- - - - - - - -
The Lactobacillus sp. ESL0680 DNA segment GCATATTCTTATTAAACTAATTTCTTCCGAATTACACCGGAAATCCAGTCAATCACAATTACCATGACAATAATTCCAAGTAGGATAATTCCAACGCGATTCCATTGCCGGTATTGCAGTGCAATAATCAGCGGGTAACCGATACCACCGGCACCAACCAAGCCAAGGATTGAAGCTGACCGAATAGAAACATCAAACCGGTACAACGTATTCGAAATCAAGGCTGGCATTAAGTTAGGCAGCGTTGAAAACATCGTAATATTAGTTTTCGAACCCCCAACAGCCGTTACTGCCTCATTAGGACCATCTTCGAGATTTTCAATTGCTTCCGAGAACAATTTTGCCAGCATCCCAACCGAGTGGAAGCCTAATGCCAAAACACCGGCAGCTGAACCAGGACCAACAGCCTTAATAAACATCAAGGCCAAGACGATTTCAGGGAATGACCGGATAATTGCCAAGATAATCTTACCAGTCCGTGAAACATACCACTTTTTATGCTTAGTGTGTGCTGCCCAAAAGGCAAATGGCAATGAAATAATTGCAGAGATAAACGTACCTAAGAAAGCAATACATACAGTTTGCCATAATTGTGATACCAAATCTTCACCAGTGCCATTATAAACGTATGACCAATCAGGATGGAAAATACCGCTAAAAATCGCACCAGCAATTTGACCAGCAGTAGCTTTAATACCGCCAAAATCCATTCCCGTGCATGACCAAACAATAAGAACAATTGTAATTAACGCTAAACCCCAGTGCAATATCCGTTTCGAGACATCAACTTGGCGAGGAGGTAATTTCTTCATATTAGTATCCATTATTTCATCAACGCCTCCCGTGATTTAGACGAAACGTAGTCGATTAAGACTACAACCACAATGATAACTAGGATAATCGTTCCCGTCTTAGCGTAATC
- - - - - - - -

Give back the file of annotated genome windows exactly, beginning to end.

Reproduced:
The Lactobacillus sp. ESL0680 DNA segment GCATATTCTTATTAAACTAATTTCTTCCGAATTACACCGGAAATCCAGTCAATCACAATTACCATGACAATAATTCCAAGTAGGATAATTCCAACGCGATTCCATTGCCGGTATTGCAGTGCAATAATCAGCGGGTAACCGATACCACCGGCACCAACCAAGCCAAGGATTGAAGCTGACCGAATAGAAACATCAAACCGGTACAACGTATTCGAAATCAAGGCTGGCATTAAGTTAGGCAGCGTTGAAAACATCGTAATATTAGTTTTCGAACCCCCAACAGCCGTTACTGCCTCATTAGGACCATCTTCGAGATTTTCAATTGCTTCCGAGAACAATTTTGCCAGCATCCCAACCGAGTGGAAGCCTAATGCCAAAACACCGGCAGCTGAACCAGGACCAACAGCCTTAATAAACATCAAGGCCAAGACGATTTCAGGGAATGACCGGATAATTGCCAAGATAATCTTACCAGTCCGTGAAACATACCACTTTTTATGCTTAGTGTGTGCTGCCCAAAAGGCAAATGGCAATGAAATAATTGCAGAGATAAACGTACCTAAGAAAGCAATACATACAGTTTGCCATAATTGTGATACCAAATCTTCACCAGTGCCATTATAAACGTATGACCAATCAGGATGGAAAATACCGCTAAAAATCGCACCAGCAATTTGACCAGCAGTAGCTTTAATACCGCCAAAATCCATTCCCGTGCATGACCAAACAATAAGAACAATTGTAATTAACGCTAAACCCCAGTGCAATATCCGTTTCGAGACATCAACTTGGCGAGGAGGTAATTTCTTCATATTAGTATCCATTATTTCATCAACGCCTCCCGTGATTTAGACGAAACGTAGTCGATTAAGACTACAACCACAATGATAACTAGGATAATCGTTCCCGTCTTAGCGTAATC